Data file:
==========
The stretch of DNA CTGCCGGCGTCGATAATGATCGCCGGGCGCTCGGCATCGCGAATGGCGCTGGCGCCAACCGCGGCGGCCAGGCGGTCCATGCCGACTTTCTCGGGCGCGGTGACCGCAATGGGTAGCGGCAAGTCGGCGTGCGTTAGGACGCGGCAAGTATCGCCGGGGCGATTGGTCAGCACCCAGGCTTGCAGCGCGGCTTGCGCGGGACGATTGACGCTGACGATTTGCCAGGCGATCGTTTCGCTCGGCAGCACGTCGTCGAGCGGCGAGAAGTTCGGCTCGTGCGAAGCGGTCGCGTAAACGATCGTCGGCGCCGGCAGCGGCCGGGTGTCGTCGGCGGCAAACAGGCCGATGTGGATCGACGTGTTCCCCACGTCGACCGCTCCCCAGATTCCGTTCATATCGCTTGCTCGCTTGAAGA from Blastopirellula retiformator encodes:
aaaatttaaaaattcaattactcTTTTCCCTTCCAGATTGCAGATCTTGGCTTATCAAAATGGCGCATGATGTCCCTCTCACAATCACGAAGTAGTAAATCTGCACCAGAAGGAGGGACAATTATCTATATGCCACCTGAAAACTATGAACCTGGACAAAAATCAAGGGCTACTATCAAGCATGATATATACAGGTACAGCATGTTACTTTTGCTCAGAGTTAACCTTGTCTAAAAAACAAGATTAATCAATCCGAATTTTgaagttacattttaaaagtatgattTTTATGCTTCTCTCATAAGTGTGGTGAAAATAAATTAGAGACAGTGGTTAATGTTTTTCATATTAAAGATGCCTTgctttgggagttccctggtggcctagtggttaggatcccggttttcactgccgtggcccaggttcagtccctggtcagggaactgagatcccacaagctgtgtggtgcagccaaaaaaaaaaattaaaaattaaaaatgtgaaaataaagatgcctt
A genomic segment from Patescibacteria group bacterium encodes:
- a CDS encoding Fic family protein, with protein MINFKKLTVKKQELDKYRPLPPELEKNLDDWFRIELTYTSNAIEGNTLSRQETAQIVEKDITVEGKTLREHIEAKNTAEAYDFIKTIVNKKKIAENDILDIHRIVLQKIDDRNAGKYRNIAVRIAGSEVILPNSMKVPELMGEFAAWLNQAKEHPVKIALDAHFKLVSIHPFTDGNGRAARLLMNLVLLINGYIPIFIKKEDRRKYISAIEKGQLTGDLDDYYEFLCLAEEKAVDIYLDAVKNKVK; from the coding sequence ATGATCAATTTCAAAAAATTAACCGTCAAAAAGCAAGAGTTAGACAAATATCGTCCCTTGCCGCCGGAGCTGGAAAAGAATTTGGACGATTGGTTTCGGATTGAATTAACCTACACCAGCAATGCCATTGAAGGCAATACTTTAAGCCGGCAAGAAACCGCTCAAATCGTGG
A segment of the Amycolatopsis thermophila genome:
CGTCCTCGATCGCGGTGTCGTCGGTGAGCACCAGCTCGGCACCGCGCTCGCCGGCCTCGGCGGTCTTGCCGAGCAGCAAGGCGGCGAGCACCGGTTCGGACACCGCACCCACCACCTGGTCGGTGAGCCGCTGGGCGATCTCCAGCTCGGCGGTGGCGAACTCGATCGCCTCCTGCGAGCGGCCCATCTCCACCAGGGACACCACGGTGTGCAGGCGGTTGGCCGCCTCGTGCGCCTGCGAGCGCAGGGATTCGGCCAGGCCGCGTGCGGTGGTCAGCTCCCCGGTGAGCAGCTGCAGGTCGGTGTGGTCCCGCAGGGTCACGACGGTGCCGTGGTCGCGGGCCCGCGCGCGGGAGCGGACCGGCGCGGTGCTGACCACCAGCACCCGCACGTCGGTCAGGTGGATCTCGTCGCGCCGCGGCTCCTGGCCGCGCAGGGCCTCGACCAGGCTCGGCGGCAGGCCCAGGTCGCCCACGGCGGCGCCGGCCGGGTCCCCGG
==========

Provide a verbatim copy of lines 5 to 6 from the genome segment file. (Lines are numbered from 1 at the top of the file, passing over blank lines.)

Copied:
A segment of the Amycolatopsis thermophila genome:
CGTCCTCGATCGCGGTGTCGTCGGTGAGCACCAGCTCGGCACCGCGCTCGCCGGCCTCGGCGGTCTTGCCGAGCAGCAAGGCGGCGAGCACCGGTTCGGACACCGCACCCACCACCTGGTCGGTGAGCCGCTGGGCGATCTCCAGCTCGGCGGTGGCGAACTCGATCGCCTCCTGCGAGCGGCCCATCTCCACCAGGGACACCACGGTGTGCAGGCGGTTGGCCGCCTCGTGCGCCTGCGAGCGCAGGGATTCGGCCAGGCCGCGTGCGGTGGTCAGCTCCCCGGTGAGCAGCTGCAGGTCGGTGTGGTCCCGCAGGGTCACGACGGTGCCGTGGTCGCGGGCCCGCGCGCGGGAGCGGACCGGCGCGGTGCTGACCACCAGCACCCGCACGTCGGTCAGGTGGATCTCGTCGCGCCGCGGCTCCTGGCCGCGCAGGGCCTCGACCAGGCTCGGCGGCAGGCCCAGGTCGCCCACGGCGGCGCCGGCCGGGTCCCCGG